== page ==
Ib Melchior with his wife, Cleo Baldon
|Born||Ib Jørgen Melchior|
September 17, 1917
|Died||March 14, 2015 (aged 97)|
West Hollywood, Los Angeles, California, United States
|Occupation||novelist, short-story writer, film producer, film director, screenwriter|
|Relatives||Lauritz Melchior (father)|
Ib Jørgen Melchior (September 17, 1917 - March 14, 2015) was a Danish-American novelist, short-story writer, film producer, film director, and screenwriter of low-budget American science fiction movies, most of them released by American International Pictures.
Melchior was born and raised in Copenhagen, Denmark, the son of Lauritz Melchior, an opera singer. He served in the Counterintelligence Corps (U.S. Army) during World War II and participated in the liberation of Flossenbürg concentration camp as well as the discovery of stolen currency, gold and art at Merkers-Kieselbach Cavern, and the capture of a Werwolf unit in 1945, for which he was awarded the Bronze Star. He was also involved in a long legal battle involving his father's estate, Chossewitz in Brandenburg, Germany, which was confiscated by the communist government of East Germany and never returned.
In 1965, a decorated war hero, he was dubbed Knight Commander of the Militant Order of Saint Bridget of Sweden.
In 1976, the Academy of Science Fiction, Fantasy and Horror Films awarded Ib Melchior its Golden Scroll Award of Merit for Outstanding Achievement.
Biographies include Ib Melchior: Man of Imagination by Robert Skotak, as well as Melchior's own autobiography Case by Case: A U.S. Army Counterintelligence Agent in World War II.
Melchior died on March 14, 2015 at the age of 97.
Melchior's novels include Code Name: Grand Guignol, Eva, The Haigerloch Project, The Marcus Device, Order of Battle: Hitler's Werewolves, Sleeper Agent, The Tombstone Cipher and The Watchdogs of Abaddon.
His non-fiction includes the books Quest: Searching for Germany's Nazi Past (with co-author Frank Brandenburg) and Lauritz Melchior: The Golden Years of Bayreuth, the latter a biography of his father, the opera singer and movie star Lauritz Melchior. In 1993 Melchior published an account of his career as a staff sergeant with the US Counterintelligence Corps (U.S. Army) during World War II, Case by Case: A U.S. Army Counterintelligence Agent in World War II. With his wife, L.A. architect Cleo Baldon, Ib Melchior wrote the non-fiction books Reflections on the Pool: California Designs for Swimming and Steps & Stairways.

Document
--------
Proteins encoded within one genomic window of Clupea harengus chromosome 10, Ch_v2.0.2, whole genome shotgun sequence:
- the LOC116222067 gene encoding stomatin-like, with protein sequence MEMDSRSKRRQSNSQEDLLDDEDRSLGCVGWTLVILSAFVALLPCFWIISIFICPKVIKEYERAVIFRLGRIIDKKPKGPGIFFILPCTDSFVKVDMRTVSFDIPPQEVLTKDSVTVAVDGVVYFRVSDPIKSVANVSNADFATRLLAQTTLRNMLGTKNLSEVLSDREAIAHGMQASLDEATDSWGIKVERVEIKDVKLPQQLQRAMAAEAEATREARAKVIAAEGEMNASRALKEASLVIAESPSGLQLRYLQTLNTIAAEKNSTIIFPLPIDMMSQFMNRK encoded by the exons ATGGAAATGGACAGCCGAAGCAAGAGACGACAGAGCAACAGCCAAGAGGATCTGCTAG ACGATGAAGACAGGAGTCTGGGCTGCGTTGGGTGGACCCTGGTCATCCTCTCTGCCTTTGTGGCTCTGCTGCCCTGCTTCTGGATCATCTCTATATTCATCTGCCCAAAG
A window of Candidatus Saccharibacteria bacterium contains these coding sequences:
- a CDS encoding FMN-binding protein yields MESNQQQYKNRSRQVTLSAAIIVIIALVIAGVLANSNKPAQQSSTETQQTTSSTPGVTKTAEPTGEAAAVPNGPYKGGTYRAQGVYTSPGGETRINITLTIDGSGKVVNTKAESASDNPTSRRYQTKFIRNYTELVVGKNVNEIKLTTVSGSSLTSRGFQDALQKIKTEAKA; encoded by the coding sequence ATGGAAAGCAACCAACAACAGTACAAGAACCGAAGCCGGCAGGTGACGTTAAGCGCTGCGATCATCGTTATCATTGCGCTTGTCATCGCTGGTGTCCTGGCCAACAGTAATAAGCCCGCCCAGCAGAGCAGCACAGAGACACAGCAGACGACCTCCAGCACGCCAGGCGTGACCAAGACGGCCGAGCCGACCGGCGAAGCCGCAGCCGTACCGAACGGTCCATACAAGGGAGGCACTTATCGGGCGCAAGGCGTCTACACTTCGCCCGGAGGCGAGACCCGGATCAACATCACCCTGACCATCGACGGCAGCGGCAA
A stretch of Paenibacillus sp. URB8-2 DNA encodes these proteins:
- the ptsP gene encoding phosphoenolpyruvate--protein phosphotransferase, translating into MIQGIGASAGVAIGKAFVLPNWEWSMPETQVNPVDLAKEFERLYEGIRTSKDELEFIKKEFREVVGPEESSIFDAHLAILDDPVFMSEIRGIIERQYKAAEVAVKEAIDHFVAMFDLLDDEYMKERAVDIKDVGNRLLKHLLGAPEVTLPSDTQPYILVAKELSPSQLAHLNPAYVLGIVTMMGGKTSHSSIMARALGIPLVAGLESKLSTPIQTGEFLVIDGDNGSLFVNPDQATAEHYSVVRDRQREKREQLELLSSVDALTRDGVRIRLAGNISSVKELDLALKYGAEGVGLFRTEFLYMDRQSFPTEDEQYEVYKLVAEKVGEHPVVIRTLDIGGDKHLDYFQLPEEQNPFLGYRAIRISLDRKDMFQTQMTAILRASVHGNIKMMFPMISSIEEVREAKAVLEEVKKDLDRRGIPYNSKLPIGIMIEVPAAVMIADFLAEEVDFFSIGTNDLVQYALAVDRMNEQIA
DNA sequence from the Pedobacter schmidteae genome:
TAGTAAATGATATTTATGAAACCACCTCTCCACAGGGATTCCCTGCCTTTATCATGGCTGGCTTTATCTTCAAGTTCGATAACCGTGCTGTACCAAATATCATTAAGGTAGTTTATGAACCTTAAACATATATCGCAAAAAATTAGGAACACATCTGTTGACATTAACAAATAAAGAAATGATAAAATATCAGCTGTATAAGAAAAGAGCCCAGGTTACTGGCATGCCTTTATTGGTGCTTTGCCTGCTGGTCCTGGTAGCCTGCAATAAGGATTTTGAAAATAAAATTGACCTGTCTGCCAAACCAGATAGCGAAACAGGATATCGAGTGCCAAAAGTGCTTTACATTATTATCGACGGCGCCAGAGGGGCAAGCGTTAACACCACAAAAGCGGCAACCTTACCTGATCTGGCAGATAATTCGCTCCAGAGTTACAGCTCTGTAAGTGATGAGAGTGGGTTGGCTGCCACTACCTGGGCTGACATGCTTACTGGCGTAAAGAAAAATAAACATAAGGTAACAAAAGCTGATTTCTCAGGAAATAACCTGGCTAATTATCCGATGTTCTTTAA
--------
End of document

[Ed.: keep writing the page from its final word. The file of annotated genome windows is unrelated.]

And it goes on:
Melchior also wrote Hour of Vengeance, a play based on the Viking story of Amled that also inspired William Shakespeare's play Hamlet. In 1982, it was awarded the Hamlet Award for best playwriting by the Shakespeare Society of America.
As a filmmaker, Melchior wrote and directed The Angry Red Planet (1959) and The Time Travelers (1964). His most high-profile credit was as co-screenwriter (along with John C. Higgins) of Byron Haskin's critically acclaimed Robinson Crusoe on Mars (1964). He cowrote the screenplays for two U.S.-Danish coproductions, Reptilicus (1961) and Journey to the Seventh Planet (1962), and provided the English language script for Mario Bava's Planet of the Vampires (1965).
Melchior's short story "The Racer" was adapted as Paul Bartel's cult film favorite, Death Race 2000 (1975), starring David Carradine and Sylvester Stallone and produced by Roger Corman. It was later remade as Death Race (2008), starring Jason Statham and Joan Allen, directed by Paul W. S. Anderson and produced by Tom Cruise.
He claimed to be the creator of the original idea upon which Irwin Allen based his television series Lost in Space, although he never received onscreen credit for this. In 1960, Melchior had created an outline for a series he called Space Family Robinson, which later became a Gold Key comic book.
Decades later, Prelude Pictures hired Melchior as a consultant on its Lost in Space feature film adaptation, but later sold his contract to New Line Cinema, its production partner on the film. New Line agreed to pay Melchior a $75,000 production bonus and $15,000, but refused him his contractually promised two percent of the producer's gross receipts from the film.